He added: “All the jurisdictional benefits that I have from funds in Cayman are here – and I’m here – so it’s viable, it makes sense and I think it would be equally effective for XIB to have more of a presence in Bermuda.”
“My wife and I keep reminding ourselves that we work to live, not the other way around,” he said. “We’ve done a lot more living here.”
Bermuda has delivered handsomely on the main aim of Mr McNulty’s relocation – to find a better quality of life. “My wife and I keep reminding ourselves that we work to live, not the other way around,” he said. “We’ve done a lot more living here.”
He has enjoyed golfing on Bermuda’s spectacular courses and going for hikes and runs on the trails near to his Southampton home. But having just acquired a boat, he is discovering a whole new aspect of island life.
“Our friends and family told us before we came here that you’ve not really experienced Bermuda until you’ve gone out on a boat in the summer,” Mr McNulty said. “That was certainly correct.” He enjoys piloting the boat on the open water, but docking it remains a challenge.
Already, being out on the island’s pristine waters has given him unforgettable memories. Taking out some visiting friends on the boat to a raft-up off the picturesque beach at Deep Bay was one of the best moments.
“We spent the whole day in the sun with a big group of friends – some that we knew and some that we just met – and for me it summed up the life experience we were looking for in coming here,” Mr McNulty said.
“That’s something you can do in Bermuda that I haven’t even seen done anywhere else in the world. That was pretty special for us.”
He’s found a strong network of fellow Canadians on the island and has joined the ball hockey league that many of them enjoy. He has also enjoyed mixing with the large island’s large British contingent, who share his passion for soccer. But equally, he has enjoyed the company and friendliness of Bermudians, with whom he says it is always easy to strike up a conversation.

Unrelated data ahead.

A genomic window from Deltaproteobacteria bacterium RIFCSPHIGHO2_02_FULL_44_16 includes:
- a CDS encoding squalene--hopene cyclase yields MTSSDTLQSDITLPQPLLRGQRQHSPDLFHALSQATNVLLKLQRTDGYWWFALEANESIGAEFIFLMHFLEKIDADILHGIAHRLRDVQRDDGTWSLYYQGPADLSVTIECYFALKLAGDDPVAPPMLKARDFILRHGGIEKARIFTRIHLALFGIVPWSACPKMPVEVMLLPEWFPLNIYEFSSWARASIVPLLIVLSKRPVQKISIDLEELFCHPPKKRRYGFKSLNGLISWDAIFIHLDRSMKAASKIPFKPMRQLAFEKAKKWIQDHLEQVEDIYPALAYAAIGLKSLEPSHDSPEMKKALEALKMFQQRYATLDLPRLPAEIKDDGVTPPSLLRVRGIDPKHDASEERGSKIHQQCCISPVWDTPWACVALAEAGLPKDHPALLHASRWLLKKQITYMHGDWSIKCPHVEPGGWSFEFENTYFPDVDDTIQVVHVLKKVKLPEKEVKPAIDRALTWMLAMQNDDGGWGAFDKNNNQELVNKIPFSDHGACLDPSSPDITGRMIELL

“Just driving trying to find my way here, someone said to me, ‘You look lost, sir, can I help you?’ That happens here, but it doesn’t happen in a lot of other places,” he said.
In an indication of his strength of feeling for his new home, Mr McNulty launched the Frontline Foundation charity, backed by $500,000 of his own money. The aim was to show appreciation for frontline workers – including healthcare staff, police officers, healthcare workers and vaccination clinic volunteers – while supporting local businesses and encouraging people to get vaccinated against COVID-19.
“I did a lot of charity work in Canada and I wanted to continue that here,” Mr McNulty said. “It’s only been a short time, but Bermuda’s given us a lot and we want to give what we can. We are lucky enough to have the ability to give money and time, so I think it’s important that we do.”
It’s got some of the most beautiful views and scenery of any place I’ve been in the entire world. Not only that, but it’s got great business infrastructure too.”
Asked what he would tell a friend in Toronto who was thinking of working remotely, he said: “I would strongly urge them to consider Bermuda. It’s a community that can give you a small friendship group that you can see over and over again, a place a place where people look you in the eye when they talk to you and greet you when you’re a stranger. It’s got some of the most beautiful views and scenery of any place I’ve been in the entire world. Not only that, but it’s got great business infrastructure too.”